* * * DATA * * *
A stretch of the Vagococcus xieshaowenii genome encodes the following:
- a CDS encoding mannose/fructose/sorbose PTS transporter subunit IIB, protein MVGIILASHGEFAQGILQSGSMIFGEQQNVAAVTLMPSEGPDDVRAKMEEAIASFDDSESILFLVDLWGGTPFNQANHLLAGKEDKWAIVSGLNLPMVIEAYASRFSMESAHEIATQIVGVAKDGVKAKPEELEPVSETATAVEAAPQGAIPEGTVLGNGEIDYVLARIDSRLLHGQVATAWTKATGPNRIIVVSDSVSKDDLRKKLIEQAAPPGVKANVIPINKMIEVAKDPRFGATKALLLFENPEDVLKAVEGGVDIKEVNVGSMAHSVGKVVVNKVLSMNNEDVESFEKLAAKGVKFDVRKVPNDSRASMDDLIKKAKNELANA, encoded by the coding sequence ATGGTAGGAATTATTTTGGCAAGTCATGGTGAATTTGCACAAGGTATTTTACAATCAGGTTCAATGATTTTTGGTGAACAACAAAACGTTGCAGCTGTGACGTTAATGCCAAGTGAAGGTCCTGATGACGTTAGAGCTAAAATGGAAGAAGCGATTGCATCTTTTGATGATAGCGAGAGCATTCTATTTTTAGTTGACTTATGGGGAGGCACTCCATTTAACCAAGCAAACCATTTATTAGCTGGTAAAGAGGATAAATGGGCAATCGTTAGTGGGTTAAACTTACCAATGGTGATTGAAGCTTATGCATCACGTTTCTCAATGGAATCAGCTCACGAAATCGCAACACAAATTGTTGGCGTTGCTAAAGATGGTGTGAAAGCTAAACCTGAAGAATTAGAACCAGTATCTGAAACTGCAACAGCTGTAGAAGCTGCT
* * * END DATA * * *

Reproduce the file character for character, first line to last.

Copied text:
A stretch of the Vagococcus xieshaowenii genome encodes the following:
- a CDS encoding mannose/fructose/sorbose PTS transporter subunit IIB, protein MVGIILASHGEFAQGILQSGSMIFGEQQNVAAVTLMPSEGPDDVRAKMEEAIASFDDSESILFLVDLWGGTPFNQANHLLAGKEDKWAIVSGLNLPMVIEAYASRFSMESAHEIATQIVGVAKDGVKAKPEELEPVSETATAVEAAPQGAIPEGTVLGNGEIDYVLARIDSRLLHGQVATAWTKATGPNRIIVVSDSVSKDDLRKKLIEQAAPPGVKANVIPINKMIEVAKDPRFGATKALLLFENPEDVLKAVEGGVDIKEVNVGSMAHSVGKVVVNKVLSMNNEDVESFEKLAAKGVKFDVRKVPNDSRASMDDLIKKAKNELANA, encoded by the coding sequence ATGGTAGGAATTATTTTGGCAAGTCATGGTGAATTTGCACAAGGTATTTTACAATCAGGTTCAATGATTTTTGGTGAACAACAAAACGTTGCAGCTGTGACGTTAATGCCAAGTGAAGGTCCTGATGACGTTAGAGCTAAAATGGAAGAAGCGATTGCATCTTTTGATGATAGCGAGAGCATTCTATTTTTAGTTGACTTATGGGGAGGCACTCCATTTAACCAAGCAAACCATTTATTAGCTGGTAAAGAGGATAAATGGGCAATCGTTAGTGGGTTAAACTTACCAATGGTGATTGAAGCTTATGCATCACGTTTCTCAATGGAATCAGCTCACGAAATCGCAACACAAATTGTTGGCGTTGCTAAAGATGGTGTGAAAGCTAAACCTGAAGAATTAGAACCAGTATCTGAAACTGCAACAGCTGTAGAAGCTGCT